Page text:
'You wear it well': a phrase often used in fashion magazines and song lyrics to denote an expression, demeanor, piece of clothing or accessory that suits the wearer. You wear a smile to project happiness, a watch to know the time, or jewelry to enhance your appearance. And now, with the advent of wearable technology, you are able to wear technology to know how many steps you have taken, calories you have burned, or the quality of your sleep cycle.
What if 'wearing it well' meant that you could create true social impact? What if wearable technology could mean the difference between life and death in emergency situations where there was no doctor, or could help track vital signs, nutrition and healthcare monitoring for those children who do not have access to regular care? Does wearable technology have the potential to save lives in resource-constrained or last mile settings?
We think it does.
Wearable technology for social impact was the focus of a recent discussion led by UNICEF's Innovation Unit and frog at Wearable World in San Francisco, the first in a series of conversations around the intersection of high growth technology industries and social good. Moderated by Dr. Daniel Kraft, a physician and neuroscientist from Singualrity University, the panel featured representatives from UNICEF, frog, Remedy/The Thiel Foundation, Emotiv, Embrace and ARM Holdings. The discussion focused on opportunities to address needs in resource poor settings through the application of wearable technologies.
A primary takeaway was the need to focus the design of wearable technologies on empowering others with tools - from practitioners to patients - by understanding specific user needs and the context within which they would be used. "Empathy and context require being mindful of the implicit values that technology expresses once given a form", said Denise Gershbein, Executive Creative Director for frog.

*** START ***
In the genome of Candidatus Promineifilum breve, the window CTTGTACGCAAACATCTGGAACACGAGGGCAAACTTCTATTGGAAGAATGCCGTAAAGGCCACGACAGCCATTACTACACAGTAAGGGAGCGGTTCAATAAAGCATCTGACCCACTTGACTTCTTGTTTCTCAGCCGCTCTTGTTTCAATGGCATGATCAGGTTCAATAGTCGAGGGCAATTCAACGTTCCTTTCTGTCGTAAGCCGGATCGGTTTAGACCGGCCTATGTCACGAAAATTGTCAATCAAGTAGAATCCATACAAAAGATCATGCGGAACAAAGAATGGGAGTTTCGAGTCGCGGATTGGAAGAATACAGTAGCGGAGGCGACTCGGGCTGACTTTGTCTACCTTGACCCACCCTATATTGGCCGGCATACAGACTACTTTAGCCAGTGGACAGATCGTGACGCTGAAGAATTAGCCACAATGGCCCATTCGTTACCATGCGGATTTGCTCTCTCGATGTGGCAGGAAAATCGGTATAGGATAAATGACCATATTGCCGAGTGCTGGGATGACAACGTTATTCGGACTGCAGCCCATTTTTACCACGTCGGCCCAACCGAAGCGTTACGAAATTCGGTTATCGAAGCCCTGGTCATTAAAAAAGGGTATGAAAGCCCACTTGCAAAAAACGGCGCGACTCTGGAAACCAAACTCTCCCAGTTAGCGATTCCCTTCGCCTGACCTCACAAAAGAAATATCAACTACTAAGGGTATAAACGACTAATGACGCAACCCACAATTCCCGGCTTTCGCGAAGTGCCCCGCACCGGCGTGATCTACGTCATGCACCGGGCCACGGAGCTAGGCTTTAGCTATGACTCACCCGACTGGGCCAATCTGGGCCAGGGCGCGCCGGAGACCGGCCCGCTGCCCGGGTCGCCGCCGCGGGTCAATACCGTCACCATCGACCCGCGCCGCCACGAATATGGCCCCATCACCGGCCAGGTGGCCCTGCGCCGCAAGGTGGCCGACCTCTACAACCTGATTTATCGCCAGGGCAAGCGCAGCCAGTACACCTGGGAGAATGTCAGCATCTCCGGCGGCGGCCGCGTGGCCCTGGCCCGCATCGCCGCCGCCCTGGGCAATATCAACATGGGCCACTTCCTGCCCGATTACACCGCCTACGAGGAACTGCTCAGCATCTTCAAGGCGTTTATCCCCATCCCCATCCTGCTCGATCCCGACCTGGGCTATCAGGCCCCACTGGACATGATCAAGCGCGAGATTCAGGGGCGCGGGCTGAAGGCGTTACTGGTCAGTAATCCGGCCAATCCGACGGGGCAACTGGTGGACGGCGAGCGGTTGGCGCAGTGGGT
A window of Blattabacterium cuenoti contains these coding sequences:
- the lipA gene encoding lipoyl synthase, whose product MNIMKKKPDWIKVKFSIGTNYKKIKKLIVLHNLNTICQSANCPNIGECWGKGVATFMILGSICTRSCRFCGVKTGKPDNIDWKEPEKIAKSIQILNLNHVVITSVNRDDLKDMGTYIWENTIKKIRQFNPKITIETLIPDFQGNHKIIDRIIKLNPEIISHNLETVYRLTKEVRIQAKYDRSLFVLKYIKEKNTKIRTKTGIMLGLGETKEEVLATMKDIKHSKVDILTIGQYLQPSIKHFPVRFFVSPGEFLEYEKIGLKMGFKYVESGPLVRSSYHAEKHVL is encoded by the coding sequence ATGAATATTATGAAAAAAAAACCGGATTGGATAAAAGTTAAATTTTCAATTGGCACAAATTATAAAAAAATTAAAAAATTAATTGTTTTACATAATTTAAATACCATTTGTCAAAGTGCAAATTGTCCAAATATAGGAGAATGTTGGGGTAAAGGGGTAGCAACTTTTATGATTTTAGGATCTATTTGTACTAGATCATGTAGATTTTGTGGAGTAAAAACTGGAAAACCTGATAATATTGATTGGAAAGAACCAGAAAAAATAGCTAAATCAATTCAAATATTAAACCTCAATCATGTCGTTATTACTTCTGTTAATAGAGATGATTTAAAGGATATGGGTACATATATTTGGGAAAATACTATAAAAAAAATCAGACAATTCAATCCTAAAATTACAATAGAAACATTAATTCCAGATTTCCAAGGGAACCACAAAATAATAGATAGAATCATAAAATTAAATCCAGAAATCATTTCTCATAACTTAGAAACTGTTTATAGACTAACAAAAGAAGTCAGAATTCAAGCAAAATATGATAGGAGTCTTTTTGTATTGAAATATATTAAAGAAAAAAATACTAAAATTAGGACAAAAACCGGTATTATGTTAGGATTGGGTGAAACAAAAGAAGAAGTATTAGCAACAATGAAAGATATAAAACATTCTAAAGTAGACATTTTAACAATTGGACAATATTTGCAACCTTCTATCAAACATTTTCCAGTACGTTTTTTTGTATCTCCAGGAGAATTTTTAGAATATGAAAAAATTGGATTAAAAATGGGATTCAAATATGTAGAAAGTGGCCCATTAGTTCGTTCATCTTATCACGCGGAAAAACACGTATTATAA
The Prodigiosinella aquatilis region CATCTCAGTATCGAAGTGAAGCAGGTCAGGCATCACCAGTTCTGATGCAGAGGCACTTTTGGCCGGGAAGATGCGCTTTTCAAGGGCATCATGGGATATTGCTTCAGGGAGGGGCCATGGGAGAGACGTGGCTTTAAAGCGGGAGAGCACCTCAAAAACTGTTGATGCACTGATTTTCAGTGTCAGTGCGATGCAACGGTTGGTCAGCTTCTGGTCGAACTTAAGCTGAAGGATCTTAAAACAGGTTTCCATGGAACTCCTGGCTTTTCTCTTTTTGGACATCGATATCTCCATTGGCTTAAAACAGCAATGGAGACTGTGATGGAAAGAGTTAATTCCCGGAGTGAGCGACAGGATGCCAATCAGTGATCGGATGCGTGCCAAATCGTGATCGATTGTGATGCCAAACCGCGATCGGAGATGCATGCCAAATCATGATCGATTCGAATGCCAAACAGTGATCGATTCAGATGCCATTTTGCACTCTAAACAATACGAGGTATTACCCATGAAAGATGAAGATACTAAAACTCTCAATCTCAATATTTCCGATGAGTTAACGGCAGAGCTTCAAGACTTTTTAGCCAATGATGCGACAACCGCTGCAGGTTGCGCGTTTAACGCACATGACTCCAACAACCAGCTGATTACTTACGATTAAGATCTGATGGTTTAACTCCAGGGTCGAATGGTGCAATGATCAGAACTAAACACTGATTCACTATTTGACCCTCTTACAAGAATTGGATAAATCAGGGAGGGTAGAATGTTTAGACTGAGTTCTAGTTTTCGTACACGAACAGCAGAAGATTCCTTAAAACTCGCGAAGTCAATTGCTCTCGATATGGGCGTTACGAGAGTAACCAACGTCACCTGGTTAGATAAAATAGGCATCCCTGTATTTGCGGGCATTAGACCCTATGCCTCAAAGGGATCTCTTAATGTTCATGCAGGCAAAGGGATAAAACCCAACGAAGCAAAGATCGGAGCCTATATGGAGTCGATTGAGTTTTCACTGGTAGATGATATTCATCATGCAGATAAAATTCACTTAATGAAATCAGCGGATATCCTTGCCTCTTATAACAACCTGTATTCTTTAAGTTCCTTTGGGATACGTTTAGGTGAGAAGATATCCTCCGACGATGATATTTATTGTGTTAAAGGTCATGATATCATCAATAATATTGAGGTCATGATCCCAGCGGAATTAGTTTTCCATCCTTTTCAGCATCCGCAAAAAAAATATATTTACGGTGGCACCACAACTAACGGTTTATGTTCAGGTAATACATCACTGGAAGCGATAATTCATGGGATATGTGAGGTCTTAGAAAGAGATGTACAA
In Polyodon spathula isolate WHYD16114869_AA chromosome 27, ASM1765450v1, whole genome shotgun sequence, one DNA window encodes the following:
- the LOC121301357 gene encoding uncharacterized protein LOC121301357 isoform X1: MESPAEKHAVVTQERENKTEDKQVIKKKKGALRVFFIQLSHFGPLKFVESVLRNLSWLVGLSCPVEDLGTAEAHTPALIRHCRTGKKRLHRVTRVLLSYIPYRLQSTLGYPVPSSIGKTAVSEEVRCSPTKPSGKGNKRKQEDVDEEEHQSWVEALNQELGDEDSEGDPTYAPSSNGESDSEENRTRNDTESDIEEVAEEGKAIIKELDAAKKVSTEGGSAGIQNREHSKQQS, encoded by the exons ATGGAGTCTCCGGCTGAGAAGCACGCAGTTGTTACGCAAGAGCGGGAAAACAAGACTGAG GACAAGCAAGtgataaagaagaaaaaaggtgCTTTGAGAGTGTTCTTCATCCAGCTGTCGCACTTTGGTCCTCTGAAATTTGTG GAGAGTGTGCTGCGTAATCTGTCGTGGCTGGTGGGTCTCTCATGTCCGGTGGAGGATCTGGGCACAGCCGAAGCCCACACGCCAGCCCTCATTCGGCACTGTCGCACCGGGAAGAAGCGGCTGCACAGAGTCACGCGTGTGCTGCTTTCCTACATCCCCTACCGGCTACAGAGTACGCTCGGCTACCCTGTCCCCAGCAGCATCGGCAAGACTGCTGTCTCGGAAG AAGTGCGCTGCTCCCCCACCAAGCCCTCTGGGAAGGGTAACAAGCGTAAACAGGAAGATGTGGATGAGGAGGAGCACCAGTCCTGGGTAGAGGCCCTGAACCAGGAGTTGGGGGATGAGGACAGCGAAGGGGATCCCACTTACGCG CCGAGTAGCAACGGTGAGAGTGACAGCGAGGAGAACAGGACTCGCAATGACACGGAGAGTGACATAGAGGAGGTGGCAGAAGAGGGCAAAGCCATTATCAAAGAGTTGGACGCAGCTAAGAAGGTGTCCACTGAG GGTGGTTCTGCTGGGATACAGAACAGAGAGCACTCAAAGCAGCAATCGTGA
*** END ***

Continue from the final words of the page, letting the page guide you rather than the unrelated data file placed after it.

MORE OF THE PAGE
Specific use cases that were identified included:
• The ability for a doctor to diagnose a patient from afar (of key importance within communities that are cut off from skilled medical care due to distance, bad infrastructure of impassable roads);
• Providing a hands-free ability to consume information even while performing a complicated procedure such as surgery;
• The ability for patients and doctors to monitor and better deal with longer term illnesses, and ensure that patients get the care they need over time.
The discussion continued around what would be needed for wearable technologies to be widely adopted and have impact at scale in resource poor areas and last mile settings. "Beyond decreased prices for wearable devices, until we have something with a great battery life, this is something that won't work in emerging markets", said Erica Kochi, Co-Lead of Innovation at UNICEF. The wearable technology industry must think about how they can build off of existing wearable platforms to deliver social good, while leveraging cloud based solutions and optimizing on price and battery life. Ian Ferguson, Vice President of Segment Marketing at ARM Holdings summed it up nicely by saying: "At the nerdy chip level, we need to keep it simple on the wrist, moving the intelligence and processing to places where there are more resources such as the tablet, smart phone, and cloud." He added, "We're all rushing to make the next thing to help. How do we make that tech communicate together?"
The rapid uptake of mobile phones in emerging markets shows that rapid technology adoption and leap-frogging is possible. The time is ripe for the wearable technology industry to expand the user profiles and use cases for these technologies beyond fitness. We encourage companies and thought leaders in the space to examine the social impact of their products and think about last mile solutions when developing new tools. Wear it well? We think you can 'wear it better'.
Live stream of the event can be found here.
Connect with us on Twitter: @UNICEFInnovate or learn more at: www.unicef.org/innovation
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